But to others it has meant different things. This is particularly true when Tarry is used as an adjective. In this case it is pronounced differently and comes from the root, “tar”…that thick, black sticky stuff. If you google “tarry” you will find a number of interesting and occasionally disgusting uses for the word. “Tarry”, is a physicians term for blood in your stool. As in. “You have a tarry stool.” In this case “tarry” comes from the root “tar” and means “black colored”, as a stool might be if it had dark blood in it. Which, of course brings to mind “tarry scat”…looking a great deal like “tarry scant”…But enough of the word’s use as an adjective.

For me, the words “tarry scant” were not unusual principally because of my parent’s influence…or more precisely, my mother’s. I was born of parents only a very few years younger than Forrest’s. My mother, being my main influence through childhood, was a native midwesterner and had a vocabulary of words that included “tarry” and “scant”. She would often tell me things like “don’t tarry after school today”, or “you can stay there til four o’clock but don’t tarry on your way home. I never had to look that word up. I knew what it meant and I knew I better go home directly after school or I’d be punished. My mother was not a great collaborator. Her parents were German and Pennsylvania Dutch and mediation was a word probably not in her vocabulary.

Scant was also a word she used often enough and that I felt immediately comfortable with when I read it in Forrest’s poem. My mother would say things to me like, “There will be scant dessert for you  young man until you eat all those beets.” There was little room for negotiation in a warning like that. Scant meant small…as in “next to none”. With dessert it meant exactly “none”.

A few years later I would learn about “scanties”. They being the scandalous, brief underwear a brave catholic schoolgirl would occasionally “show off” to a small admiring society of altar boys after Sister Mary Linus’s 7th grade class.

But I tarry…

“Move on quickly”, it’s just my interpretation..or taking after my mother I might say..”the only correct interpretation” 🙂

Would anyone care to comment with a counter-argument?

dal…

A New Book…

madbanner

Posted in September 2013

I think everyone who reads this blog is well aware of Forrest’s hidden chest of gold and his, The Thrill of the Chase memoir where his beguiling poem was originally published. Further, by now, we have all struggled over this line in his poem-

Not far, but too far to walk.

What does it mean?

It’s been three long years between the release of that work and his newest work, Too Far to Walk. His beautifully illustrated, latest title should be in reader’s hands by mid-September and I think it’s fair to say it is highly anticipated by the folks who believe it’s about time for  new clues from Forrest. The Today Show pledge of monthly clues from Mr. Fenn has become just one more hollow promise in a decade of empty promises. Forrest however is not a hollow man. Four months ago he told us he was going to cut back on email responses so he could devote more time to his new book. He promised he would have it finished by his birthday. It was finished early and is now in the bindery. He is a man who believes his word is still important in a world where words, entire constitutions can become meaningless overnight.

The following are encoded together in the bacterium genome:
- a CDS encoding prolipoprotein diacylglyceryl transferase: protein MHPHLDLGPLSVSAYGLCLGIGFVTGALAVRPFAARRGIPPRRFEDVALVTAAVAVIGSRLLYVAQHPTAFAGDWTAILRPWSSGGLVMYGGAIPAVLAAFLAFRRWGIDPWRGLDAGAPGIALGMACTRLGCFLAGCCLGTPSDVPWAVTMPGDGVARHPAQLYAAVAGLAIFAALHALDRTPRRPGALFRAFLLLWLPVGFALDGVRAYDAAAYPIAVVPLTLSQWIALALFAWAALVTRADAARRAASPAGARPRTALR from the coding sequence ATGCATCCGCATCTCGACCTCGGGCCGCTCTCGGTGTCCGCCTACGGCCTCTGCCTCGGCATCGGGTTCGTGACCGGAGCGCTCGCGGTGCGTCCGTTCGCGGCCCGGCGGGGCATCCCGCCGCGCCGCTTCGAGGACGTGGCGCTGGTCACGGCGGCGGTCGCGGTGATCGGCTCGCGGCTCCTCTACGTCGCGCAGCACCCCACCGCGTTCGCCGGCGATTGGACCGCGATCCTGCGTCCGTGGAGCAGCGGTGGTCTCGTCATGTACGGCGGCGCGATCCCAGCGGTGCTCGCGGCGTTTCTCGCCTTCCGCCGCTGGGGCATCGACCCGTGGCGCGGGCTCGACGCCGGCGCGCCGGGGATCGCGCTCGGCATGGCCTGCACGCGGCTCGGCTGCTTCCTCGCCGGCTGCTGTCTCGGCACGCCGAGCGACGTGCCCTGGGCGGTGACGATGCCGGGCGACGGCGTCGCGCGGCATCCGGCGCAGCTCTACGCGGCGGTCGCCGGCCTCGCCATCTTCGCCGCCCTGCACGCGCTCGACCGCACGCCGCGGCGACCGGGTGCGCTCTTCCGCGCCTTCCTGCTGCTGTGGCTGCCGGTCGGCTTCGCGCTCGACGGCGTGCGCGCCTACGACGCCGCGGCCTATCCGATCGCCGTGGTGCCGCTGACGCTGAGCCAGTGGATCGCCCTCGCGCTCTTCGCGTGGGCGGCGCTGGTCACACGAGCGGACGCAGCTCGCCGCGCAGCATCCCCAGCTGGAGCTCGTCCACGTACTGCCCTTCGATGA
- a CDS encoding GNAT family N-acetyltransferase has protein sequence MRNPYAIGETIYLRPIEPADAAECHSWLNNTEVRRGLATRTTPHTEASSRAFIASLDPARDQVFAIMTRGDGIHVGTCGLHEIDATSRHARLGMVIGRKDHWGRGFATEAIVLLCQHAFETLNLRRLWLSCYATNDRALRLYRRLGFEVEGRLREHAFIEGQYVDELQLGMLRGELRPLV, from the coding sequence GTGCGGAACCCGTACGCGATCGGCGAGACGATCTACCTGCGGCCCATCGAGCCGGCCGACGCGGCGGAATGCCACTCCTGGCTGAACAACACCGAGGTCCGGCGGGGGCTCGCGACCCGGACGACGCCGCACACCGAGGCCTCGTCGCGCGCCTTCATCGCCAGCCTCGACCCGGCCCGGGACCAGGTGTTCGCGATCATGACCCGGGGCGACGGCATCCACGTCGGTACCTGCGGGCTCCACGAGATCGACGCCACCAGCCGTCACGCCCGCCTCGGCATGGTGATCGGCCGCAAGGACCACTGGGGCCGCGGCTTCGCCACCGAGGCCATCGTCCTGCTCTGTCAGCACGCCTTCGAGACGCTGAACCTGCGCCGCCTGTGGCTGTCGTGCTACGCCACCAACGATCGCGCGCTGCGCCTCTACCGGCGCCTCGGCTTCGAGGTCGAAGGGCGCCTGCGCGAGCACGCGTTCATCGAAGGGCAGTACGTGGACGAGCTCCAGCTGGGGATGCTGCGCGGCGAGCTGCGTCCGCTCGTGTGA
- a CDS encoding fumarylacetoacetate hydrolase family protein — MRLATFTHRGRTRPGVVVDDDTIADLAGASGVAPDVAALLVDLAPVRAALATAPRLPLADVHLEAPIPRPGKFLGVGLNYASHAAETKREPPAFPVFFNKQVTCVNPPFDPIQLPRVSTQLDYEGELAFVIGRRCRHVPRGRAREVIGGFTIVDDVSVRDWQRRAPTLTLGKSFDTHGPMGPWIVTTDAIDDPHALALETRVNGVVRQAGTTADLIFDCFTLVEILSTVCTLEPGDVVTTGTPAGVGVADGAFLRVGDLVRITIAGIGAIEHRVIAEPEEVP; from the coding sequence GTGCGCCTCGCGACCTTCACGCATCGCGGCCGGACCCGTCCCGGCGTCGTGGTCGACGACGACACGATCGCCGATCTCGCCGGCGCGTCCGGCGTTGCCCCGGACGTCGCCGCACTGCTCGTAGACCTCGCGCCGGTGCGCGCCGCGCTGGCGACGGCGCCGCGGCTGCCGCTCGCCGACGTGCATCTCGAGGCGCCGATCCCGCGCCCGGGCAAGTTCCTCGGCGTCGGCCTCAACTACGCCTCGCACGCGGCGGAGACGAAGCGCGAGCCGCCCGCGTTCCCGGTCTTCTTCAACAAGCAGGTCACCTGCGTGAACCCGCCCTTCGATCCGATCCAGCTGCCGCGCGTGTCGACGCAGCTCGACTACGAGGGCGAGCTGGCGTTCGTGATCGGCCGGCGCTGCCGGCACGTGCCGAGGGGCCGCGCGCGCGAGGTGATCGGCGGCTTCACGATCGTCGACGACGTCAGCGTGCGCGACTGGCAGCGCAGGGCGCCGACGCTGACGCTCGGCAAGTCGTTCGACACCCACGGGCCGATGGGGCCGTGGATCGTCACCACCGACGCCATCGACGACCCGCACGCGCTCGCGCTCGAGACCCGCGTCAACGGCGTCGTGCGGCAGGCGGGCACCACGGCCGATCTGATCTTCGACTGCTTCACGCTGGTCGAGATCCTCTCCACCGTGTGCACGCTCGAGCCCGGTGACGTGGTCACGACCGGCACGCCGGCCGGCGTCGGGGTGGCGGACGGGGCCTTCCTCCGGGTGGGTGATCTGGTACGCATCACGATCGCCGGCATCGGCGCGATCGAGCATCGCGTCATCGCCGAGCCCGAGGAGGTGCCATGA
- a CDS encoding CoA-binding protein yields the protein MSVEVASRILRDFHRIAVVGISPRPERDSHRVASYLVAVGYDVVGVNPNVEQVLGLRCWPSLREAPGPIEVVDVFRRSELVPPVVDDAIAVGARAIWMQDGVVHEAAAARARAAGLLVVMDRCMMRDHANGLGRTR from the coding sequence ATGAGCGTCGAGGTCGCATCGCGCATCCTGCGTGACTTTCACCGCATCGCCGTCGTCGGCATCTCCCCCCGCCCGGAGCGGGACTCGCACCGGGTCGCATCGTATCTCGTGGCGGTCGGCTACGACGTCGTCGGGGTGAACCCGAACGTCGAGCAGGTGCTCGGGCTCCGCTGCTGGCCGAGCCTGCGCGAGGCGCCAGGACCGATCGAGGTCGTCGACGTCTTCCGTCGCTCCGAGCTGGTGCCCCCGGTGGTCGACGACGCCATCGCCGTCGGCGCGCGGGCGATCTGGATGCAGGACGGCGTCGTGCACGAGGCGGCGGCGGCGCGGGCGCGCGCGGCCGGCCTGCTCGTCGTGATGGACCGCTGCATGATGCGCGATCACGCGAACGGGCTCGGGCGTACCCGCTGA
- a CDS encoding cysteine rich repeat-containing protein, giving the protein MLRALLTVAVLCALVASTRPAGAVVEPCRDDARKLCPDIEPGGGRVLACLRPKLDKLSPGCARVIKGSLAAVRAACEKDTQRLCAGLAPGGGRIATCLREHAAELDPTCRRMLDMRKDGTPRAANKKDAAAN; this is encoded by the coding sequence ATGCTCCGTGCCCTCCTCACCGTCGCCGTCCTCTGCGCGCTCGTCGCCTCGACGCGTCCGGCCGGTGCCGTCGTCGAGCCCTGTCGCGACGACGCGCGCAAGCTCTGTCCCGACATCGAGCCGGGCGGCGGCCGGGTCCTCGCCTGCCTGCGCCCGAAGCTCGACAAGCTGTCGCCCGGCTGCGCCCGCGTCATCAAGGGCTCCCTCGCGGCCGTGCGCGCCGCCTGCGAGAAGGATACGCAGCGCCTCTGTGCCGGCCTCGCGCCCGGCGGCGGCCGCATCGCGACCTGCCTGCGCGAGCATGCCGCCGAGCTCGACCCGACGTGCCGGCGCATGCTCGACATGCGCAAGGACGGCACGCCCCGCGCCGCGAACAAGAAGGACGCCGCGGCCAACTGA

Three years after Forrest’s poem and book were published, he says that his chest is still resting quietly in the “mountains north of Santa Fe”. On this blog, at Stephanie’s chat room, in Richard Sauntier’s thoughtful writings and on dozens of other locations on the web, in the press and in bars and kitchens across this world from Santa Fe to Shanghai the poem and even Mr. Fenn himself are constantly undergoing surgical-like analysis and endless reinterpretation. Someone, some day will find that chest and once again, prove Forrest’s word.

In that regard, the hope of course, is that this new book will provide additional clues to interpreting the puzzle of the poem. It does seem likely there are connections between the new book and the hiding place of the treasure. After all, there is a stunningly detailed map of the search area nested inside, and the new book takes it’s title from a line in the poem itself, “Not far, but too far to walk.”  Forrest, always circumspect about the treasure’s hiding spot, has not denied that hints may be found within the new book’s covers. This is an encouraging message for those of us hopeful for any morsel of a clue.

The potential for clues is not the only reward this creative story collection offers. For those looking for more splendidly crafted tales about Forrest, Peggy, Skippy, June, Marvin and Lillie, this collection serves them up like fresh baked, buttery cinnamon rolls on a crispy saturday morning. Comfort reading. Stories to make your heart relax and your mouth turn upward. There are 48 delicious dollops to warm you right down to your phalanges. The grand majority have never seen ink before. A few saw the light of day on Forrest’s blog before they were enhanced and added to the book. One appeared on another website many years ago and has been rewritten to include the latest ideas. So although every single story is not brand spankin new, by far, the majority are and the others have all been improved since they were first published.

It takes more than words these days to share a good story and Forrest knows that. Each of his stories is embellished with photos or drawings, or both. In fact the book is generously peppered with germane illustrations. My personal favorite is a photo of baby Lana Sue being tossed far into the sky by her dad Skippy. She displays an oscar winning joyful grin on her face. Even as she is ten feet in the air Lana has no sense of peril. She trusts her dad implicitly. Forrest’s caption is “Lana Sue plays with her dad, Skippy Fenn”. There is also the illustration of Peggy in “The Bullet”, Forrest’s first car. All you can see of Peggy is the very tippy-top of her head because the passenger seat was missing from the car and Peggy is sitting on an apple box for the long, uncomfortable ride home. The illustrations provide a very important sense of place to Forrest’s cast of characters.